I wish every American kid could visit Arlington National Cemetery.
It’s in Virginia, just across the Potomac from Washington, D.C. You can see the Lincoln Memorial, the Washington Monument and the Capitol dome from what was once the estate of Confederate General Robert E. Lee.
I was a soon-to-be sophomore in high school the first time I stood there on a lush, green hill and looked down the rows of crosses, aligned in military precision, stretching out to the horizon. I was looking at our nation’s war dead – heroes who paid the ultimate price for my freedom.
I remember thinking that most of them had been boys scarcely older than me.
We visited the Capitol, saw the monuments, toured museums and strolled the hallways of history. But it was Arlington that stamped itself most deeply on my young heart.
At the Tomb of the Unknown Soldier, the changing of the guard – the discipline and attention to detail of those soldiers – was awe-inspiring. The inscription on that block of marble is carved forever in my mind.
in honored glory
an American soldier
known but to God.”
When I visited, kids a few years older than me were still getting drafted and sent to Vietnam. It would still be many years before there was a Vietnam Memorial in the National Mall. Our nation was still torn and bleeding with conflict over that war, and support for the military was at an all-time low.
Sadly, unpopular wars have continued to be part of this country’s dealings with the world. History will be the judge over Iraq, Afghanistan and the other conflicts into which our leaders inject us.
But our country has made progress when it comes to honoring those who serve, and for that we should all be grateful.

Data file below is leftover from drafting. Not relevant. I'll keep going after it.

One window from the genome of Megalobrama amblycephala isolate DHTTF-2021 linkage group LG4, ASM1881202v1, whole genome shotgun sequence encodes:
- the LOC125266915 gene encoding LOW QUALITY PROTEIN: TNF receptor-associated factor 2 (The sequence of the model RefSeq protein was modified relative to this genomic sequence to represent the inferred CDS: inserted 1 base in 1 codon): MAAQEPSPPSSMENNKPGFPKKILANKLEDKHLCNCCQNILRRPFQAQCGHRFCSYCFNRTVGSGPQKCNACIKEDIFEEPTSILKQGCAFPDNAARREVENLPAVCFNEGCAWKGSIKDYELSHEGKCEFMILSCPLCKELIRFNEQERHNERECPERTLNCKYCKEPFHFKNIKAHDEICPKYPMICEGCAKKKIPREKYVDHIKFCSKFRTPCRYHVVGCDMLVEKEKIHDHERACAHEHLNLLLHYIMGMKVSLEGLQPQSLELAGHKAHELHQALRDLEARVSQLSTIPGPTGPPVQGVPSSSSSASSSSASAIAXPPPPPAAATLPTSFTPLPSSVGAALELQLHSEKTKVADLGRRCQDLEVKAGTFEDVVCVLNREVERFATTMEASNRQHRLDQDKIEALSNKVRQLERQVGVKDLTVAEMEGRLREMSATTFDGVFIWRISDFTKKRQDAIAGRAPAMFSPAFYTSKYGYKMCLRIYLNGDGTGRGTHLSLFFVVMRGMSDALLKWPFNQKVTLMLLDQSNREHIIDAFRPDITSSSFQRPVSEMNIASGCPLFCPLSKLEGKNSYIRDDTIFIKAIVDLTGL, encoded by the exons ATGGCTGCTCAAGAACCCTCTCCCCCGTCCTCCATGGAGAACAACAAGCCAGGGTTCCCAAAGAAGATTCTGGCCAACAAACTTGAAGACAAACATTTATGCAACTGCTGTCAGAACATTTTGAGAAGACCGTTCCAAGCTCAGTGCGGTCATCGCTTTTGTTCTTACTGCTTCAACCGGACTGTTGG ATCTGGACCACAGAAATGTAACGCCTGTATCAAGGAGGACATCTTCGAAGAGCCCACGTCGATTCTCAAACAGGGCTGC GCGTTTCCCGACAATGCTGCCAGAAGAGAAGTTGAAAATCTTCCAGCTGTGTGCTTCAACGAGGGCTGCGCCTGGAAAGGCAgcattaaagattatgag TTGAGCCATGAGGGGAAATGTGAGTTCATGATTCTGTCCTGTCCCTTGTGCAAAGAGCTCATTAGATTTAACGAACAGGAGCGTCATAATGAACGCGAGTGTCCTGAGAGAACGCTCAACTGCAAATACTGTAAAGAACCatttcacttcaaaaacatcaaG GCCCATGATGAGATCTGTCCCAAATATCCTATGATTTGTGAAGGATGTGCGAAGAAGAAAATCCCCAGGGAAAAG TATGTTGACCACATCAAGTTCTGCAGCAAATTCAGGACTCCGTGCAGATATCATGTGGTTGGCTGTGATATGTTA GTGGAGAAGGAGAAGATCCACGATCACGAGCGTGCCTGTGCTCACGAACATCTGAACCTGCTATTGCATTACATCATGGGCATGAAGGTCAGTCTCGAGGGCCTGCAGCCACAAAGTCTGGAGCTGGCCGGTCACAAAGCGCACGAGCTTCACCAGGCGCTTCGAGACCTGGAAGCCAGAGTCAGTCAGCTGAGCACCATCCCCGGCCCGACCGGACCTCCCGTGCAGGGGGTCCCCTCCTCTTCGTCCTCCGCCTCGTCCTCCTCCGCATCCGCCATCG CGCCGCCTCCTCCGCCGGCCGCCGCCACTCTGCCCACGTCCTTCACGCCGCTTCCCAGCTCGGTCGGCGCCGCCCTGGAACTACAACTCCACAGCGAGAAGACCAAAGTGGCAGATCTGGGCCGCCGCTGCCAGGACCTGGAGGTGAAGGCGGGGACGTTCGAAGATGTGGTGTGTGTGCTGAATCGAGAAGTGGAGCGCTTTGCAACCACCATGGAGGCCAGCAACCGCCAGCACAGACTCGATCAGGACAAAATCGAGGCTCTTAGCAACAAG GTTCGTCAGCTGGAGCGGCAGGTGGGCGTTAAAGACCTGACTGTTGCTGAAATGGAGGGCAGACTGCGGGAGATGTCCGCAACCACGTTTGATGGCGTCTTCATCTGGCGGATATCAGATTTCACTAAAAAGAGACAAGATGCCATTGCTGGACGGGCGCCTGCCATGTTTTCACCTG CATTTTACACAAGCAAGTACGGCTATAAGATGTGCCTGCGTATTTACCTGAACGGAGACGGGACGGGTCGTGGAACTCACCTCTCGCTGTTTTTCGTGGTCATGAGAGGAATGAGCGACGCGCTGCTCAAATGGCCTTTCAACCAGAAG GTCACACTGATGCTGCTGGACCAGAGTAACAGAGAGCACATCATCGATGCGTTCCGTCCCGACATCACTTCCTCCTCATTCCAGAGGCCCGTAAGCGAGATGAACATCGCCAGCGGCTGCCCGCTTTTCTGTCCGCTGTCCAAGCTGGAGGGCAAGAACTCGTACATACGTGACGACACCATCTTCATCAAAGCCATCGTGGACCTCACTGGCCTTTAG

Whether we agree with a war or not, I think we’ve learned to give proper respect to those who give years of their lives to keep our country free. They put on a uniform, they train, they work and they go where they’re sent. They risk their lives and sometimes, they sacrifice their lives.
We’re learning, too, that they come home with scars both physical and psychological.
Since Vietnam, we’ve learned to respect them. I hope the legacy of Iraq and Afghanistan will be that we step up and accept responsibility for taking care of their needs.
Veterans’ hospitals should offer the finest medical care this country can provide, and that care should include an awareness of things like post-traumatic stress, survivor guilt and the other nightmares they bring home with them.
They went in whole and came back something less. It’s our country’s responsibility to make them whole again if we can.
I’m proud to be part of a community that’s making such a huge effort to build houses for returning disabled veterans. I’m proud to be part of a community where veterans aren’t just patted on the back, but given jobs and opportunities and hope for the future.
I hope we’ve learned, and I hope we remember: We honor those who didn’t come back by taking care of those who did.
Bob Buckel is executive editor of the Wise County Messenger.